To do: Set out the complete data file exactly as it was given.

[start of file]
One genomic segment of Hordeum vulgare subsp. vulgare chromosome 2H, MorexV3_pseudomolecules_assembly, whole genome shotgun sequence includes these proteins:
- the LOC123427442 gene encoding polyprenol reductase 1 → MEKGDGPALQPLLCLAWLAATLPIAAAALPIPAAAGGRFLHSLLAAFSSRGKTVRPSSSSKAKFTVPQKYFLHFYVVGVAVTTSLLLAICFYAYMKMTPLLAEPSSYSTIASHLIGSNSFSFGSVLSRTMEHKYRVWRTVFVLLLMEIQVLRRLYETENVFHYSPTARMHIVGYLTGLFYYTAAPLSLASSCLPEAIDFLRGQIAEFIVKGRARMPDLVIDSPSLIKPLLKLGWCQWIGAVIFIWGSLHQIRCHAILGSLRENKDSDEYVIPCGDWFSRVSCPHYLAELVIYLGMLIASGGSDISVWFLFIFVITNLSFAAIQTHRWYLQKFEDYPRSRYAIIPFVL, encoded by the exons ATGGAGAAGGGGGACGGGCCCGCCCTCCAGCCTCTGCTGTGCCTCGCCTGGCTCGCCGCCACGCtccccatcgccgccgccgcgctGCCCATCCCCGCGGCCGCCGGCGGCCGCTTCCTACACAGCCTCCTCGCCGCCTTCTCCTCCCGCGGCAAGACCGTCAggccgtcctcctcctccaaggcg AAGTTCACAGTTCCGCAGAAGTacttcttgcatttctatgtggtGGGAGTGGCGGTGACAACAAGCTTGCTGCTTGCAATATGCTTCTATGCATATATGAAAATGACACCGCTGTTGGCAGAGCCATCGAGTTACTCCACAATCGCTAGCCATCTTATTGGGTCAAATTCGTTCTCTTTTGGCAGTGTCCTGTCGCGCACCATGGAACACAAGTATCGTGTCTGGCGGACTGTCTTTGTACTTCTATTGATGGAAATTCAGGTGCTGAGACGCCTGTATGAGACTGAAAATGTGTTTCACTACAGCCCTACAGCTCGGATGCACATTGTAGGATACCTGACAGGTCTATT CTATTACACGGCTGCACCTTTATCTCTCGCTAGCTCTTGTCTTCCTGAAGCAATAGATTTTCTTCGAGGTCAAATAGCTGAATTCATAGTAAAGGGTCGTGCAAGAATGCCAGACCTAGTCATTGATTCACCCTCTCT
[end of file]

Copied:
One genomic segment of Hordeum vulgare subsp. vulgare chromosome 2H, MorexV3_pseudomolecules_assembly, whole genome shotgun sequence includes these proteins:
- the LOC123427442 gene encoding polyprenol reductase 1 → MEKGDGPALQPLLCLAWLAATLPIAAAALPIPAAAGGRFLHSLLAAFSSRGKTVRPSSSSKAKFTVPQKYFLHFYVVGVAVTTSLLLAICFYAYMKMTPLLAEPSSYSTIASHLIGSNSFSFGSVLSRTMEHKYRVWRTVFVLLLMEIQVLRRLYETENVFHYSPTARMHIVGYLTGLFYYTAAPLSLASSCLPEAIDFLRGQIAEFIVKGRARMPDLVIDSPSLIKPLLKLGWCQWIGAVIFIWGSLHQIRCHAILGSLRENKDSDEYVIPCGDWFSRVSCPHYLAELVIYLGMLIASGGSDISVWFLFIFVITNLSFAAIQTHRWYLQKFEDYPRSRYAIIPFVL, encoded by the exons ATGGAGAAGGGGGACGGGCCCGCCCTCCAGCCTCTGCTGTGCCTCGCCTGGCTCGCCGCCACGCtccccatcgccgccgccgcgctGCCCATCCCCGCGGCCGCCGGCGGCCGCTTCCTACACAGCCTCCTCGCCGCCTTCTCCTCCCGCGGCAAGACCGTCAggccgtcctcctcctccaaggcg AAGTTCACAGTTCCGCAGAAGTacttcttgcatttctatgtggtGGGAGTGGCGGTGACAACAAGCTTGCTGCTTGCAATATGCTTCTATGCATATATGAAAATGACACCGCTGTTGGCAGAGCCATCGAGTTACTCCACAATCGCTAGCCATCTTATTGGGTCAAATTCGTTCTCTTTTGGCAGTGTCCTGTCGCGCACCATGGAACACAAGTATCGTGTCTGGCGGACTGTCTTTGTACTTCTATTGATGGAAATTCAGGTGCTGAGACGCCTGTATGAGACTGAAAATGTGTTTCACTACAGCCCTACAGCTCGGATGCACATTGTAGGATACCTGACAGGTCTATT CTATTACACGGCTGCACCTTTATCTCTCGCTAGCTCTTGTCTTCCTGAAGCAATAGATTTTCTTCGAGGTCAAATAGCTGAATTCATAGTAAAGGGTCGTGCAAGAATGCCAGACCTAGTCATTGATTCACCCTCTCT